But experts say more study is needed to confirm any danger
FRIDAY, Aug. 24 (HealthDay News) -- Sodas sweetened with high fructose corn syrup contain high levels of a potentially dangerous compound often found in the blood of diabetics, a new study concludes.
It could be cause for concern, experts say, because the "reactive carbonyls" in these sugary drinks could bump up diabetes risk, particularly in children.
High fructose corn syrup (HFCS) "is the most popular sweetener used in foods and beverages today, it has been used in the United States for many years," said Chi-Tang Ho, a professor of food science at Rutgers University in New Brunswick, N.J.
Virtually all carbonated soft drinks in the United States are sweetened with HFCS, mostly because it dissolves easily, is sweeter than other types of sugar, and is more economical. Although the study did not specifically investigate the risk of diabetes with HFCS drinks, Ho suggested that steering clear of them might be a healthy move.
His team tested 11 carbonated soft drinks that contained HFCS and found they contained high levels of reactive carbonyls -- compounds that are normally elevated in the blood of people with diabetes.
The study was expected to be presented Thursday at the American Chemical Society annual meeting in Boston.
The reactive carbonyls in the blood of diabetics have been linked to complications of diabetes, such as tissue damage, Ho said.
In his study, Ho found that just one can of HCFS-sweetened carbonated beverage contained about five times the amount of reactive carbonyls found in the blood of a person with diabetes. In comparison, sucrose -- ordinary table sugar -- contains no reactive carbonyls, he said.
Ho suggests that parents check the labels of all the beverages their children consume and discourage them from drinking those containing HCFS. Instead, substitute diet carbonated beverages, water or fruit juices.
Ho also noted that other types of beverages may contain high levels of HFCS, as well. So-called "hydrating" sports drinks often contain HFCS. Ho is particularly concerned about high-caffeine energy drinks.
"I worry about kids in high school," he said. "They rely on energy drinks to do their homework and stay awake. The level of [HFCS] is so high."
Adding a beneficial antioxidant compound found in tea called "epigallocatechin gallate," or EGCG, to drinks that contain HFCS appears to lower reactive carbonyl levels, Ho said. That could mean that drinking beverages that contain both tea extracts and HFCS may not be as harmful as drinking HCFS-sweetened sodas, he said. However, further research is needed to prove that.
Beverages that contain both fruit juice and HFCS also appear to have fewer reactive carbonyl levels, possibly because of beneficial compounds called phytochemicals found naturally in fruit juice, Ho said.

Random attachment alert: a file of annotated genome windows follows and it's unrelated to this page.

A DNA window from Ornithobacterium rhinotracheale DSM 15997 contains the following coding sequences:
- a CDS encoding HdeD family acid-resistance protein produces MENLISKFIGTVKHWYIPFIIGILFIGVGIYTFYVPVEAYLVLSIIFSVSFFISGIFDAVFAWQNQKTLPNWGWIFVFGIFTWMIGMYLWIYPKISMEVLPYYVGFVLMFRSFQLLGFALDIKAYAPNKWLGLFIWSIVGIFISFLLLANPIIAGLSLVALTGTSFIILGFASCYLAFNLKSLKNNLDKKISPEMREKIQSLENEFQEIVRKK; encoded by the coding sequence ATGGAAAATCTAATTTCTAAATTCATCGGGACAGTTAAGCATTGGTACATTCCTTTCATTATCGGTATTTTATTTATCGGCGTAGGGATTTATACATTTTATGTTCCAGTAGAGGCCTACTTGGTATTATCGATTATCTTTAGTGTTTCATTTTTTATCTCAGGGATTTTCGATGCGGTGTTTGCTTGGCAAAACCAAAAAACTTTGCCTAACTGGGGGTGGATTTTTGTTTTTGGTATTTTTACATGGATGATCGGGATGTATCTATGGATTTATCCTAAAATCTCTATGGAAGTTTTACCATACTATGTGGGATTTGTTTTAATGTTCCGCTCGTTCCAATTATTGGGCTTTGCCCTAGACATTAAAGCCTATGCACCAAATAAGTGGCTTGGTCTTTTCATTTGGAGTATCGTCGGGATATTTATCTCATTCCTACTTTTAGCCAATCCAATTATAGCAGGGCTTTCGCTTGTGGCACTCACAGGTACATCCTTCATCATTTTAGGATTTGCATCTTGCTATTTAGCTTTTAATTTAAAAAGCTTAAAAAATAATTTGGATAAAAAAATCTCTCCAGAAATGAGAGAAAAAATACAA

Lona Sandon is assistant professor of clinical nutrition at the University of Texas Southwestern Medical Center at Dallas, and a spokeswoman for the American Dietetic Association. She said the Rutgers study is still inconclusive.
"It doesn't address the risk [of diabetes], it simply shows a possible mechanism for why there might be more risk in children who drink more HFCS-sweetened sodas," she said.
"Although there are other epidemiologic studies showing a correlation between sweetened soda and diabetes, it is not a proven cause-and-effect," Sandon said.
Nevertheless, she suggests that everyone follow dietary guidelines from the U.S. Department of Health and Human Services. Those guidelines advocate reducing sweetened drinks from the diet, and "most health professionals currently recommend that kids get zero sugary drinks a day, particularly overweight or obese children," Sandon said.
Dr. Barbara B. Kahn, chief of the division of endocrinology, diabetes and metabolism at Beth Israel Deaconess Medical Center in Boston, agreed that Ho's study "needs to be validated by other studies" before definitive conclusions can be drawn.
"However, given the marked prevalence of obesity and type 2 diabetes in our society, and the accompanying risks for cardiovascular disease, there is no reason related to health to drink beverages sweetened with high fructose corn syrup," said Kahn, who is also a professor of medicine at Harvard University.
"In general, it would be healthier to avoid most high-calorie beverages as part of a program to prevent obesity," she added. "There may be added reasons to avoid beverages with HFCS."
Read the U.S. government's Dietary Guidelines for Americans.
SOURCES: Chi-Tang Ho, Ph.D., professor, food science, Rutgers University, New Brunswick, N.J.; Lona Sandon, R.D., assistant professor, clinical nutrition, University of Texas Southwestern Medical Center at Dallas, and spokeswoman, American Dietetic Association; Barbara B. Kahn, M.D., chief, division of endocrinology, diabetes and metabolism, Beth Israel Deaconess Medical Center, and professor, medicine, Harvard Medical School, Boston; presentation, Aug. 23, 2007, American Chemical Society annual meeting, Boston
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